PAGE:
Yeah! Now I can eat my brown Basmati with less guilt :-)

              1. re: empecot

                Its definitely a confusing area. There aren't any "standard" portion sizes, so comparing is quite difficult. You add cooked vs. raw to things like grains which, especially by volume are so very different and it gets even worse. I have to keep track of calories pretty closely for health reasons, so I've spend a fair bit of time exploring how to figure out how many calories I'm taking in. Happy it helped!

                1. re: empecot

                  Sometimes info gets replicated on the web in an almost viral way, without fact-checking or referencing the source - so one instance of bad or incomplete info (for example not specifying whether calorie info refers to raw or cooked rice) ends up being copied in many other places (recipes are another example of this). It's a good idea to find one reputable source of calorie info and stick with that. A lot of people like http://www.fitday.com/ for tracking calories.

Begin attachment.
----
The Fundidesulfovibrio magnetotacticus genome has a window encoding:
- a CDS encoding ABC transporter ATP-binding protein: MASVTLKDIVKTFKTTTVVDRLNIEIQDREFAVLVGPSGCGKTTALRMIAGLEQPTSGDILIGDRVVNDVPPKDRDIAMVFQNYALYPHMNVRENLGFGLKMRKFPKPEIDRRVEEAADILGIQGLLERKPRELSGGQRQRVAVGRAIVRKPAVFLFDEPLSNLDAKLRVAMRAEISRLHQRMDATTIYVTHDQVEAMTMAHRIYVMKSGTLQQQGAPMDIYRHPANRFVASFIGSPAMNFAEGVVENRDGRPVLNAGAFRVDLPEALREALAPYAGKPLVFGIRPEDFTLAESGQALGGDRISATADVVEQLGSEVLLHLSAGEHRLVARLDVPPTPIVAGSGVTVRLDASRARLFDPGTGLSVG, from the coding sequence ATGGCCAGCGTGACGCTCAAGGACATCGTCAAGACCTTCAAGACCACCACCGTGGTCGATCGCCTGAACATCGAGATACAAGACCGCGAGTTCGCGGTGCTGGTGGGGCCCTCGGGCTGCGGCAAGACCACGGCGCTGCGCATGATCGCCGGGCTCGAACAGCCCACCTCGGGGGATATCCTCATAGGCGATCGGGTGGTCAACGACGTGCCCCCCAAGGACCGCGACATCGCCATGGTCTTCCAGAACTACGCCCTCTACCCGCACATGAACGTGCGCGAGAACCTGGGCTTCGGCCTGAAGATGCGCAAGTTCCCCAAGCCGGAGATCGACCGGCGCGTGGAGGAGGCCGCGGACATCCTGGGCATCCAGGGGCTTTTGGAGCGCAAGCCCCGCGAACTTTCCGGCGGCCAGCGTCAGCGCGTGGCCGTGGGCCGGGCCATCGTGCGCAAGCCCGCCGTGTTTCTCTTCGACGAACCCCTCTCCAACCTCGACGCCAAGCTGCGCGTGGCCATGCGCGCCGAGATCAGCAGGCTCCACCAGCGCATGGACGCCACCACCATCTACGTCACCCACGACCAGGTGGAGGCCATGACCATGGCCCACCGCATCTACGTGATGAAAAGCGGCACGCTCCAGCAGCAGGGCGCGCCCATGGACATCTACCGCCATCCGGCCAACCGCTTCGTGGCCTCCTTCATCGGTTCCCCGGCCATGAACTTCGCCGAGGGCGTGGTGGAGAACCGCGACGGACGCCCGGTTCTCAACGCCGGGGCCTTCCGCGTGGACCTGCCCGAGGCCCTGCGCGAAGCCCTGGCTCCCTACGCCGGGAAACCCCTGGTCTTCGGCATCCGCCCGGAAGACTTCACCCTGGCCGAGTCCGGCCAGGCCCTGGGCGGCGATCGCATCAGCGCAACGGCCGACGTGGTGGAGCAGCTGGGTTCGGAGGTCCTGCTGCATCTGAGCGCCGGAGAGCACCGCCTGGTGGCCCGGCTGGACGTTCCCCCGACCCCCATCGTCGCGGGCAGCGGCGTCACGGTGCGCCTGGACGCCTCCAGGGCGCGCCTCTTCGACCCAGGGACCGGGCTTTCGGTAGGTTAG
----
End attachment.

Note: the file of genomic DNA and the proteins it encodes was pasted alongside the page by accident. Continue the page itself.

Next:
1. re: julesrules

                    I've heard fitday is good. I use Sparkpeople to track calories, but they don't always have something as obscure as brown Basmati rice in their database, hence my having to trudge through the internet for info, espcially for ethnic foods.

                    Well, thanks so much everyone for your very helpful responses!

                2. re: ccbweb

                  Right. A gram of carbohydrates is a gram of carbohydrates (whether "complex" or simple for that matter -- it confuses people why an ounce of whole grain cereal doesn't have significantly fewer calories that an ounce of high-sugar cereal, but if you're comparing weight to weight, it's the same!). Dry grains are basically pure carbohydrates (with slight variations from the fibre and fat), so weight for weight they're all about the same.

                  But when you cook grains they absorb various amounts of water, which changes the weight and the volume (but not the calories, since water has no calories) to various degrees. So the one-to-one comparisons are no longer valid. If you're really serious about counting calories, you should weigh your grains uncooked, as that's the most accurate way to determine the amount of grain, not water.

                3. The original comment has been removed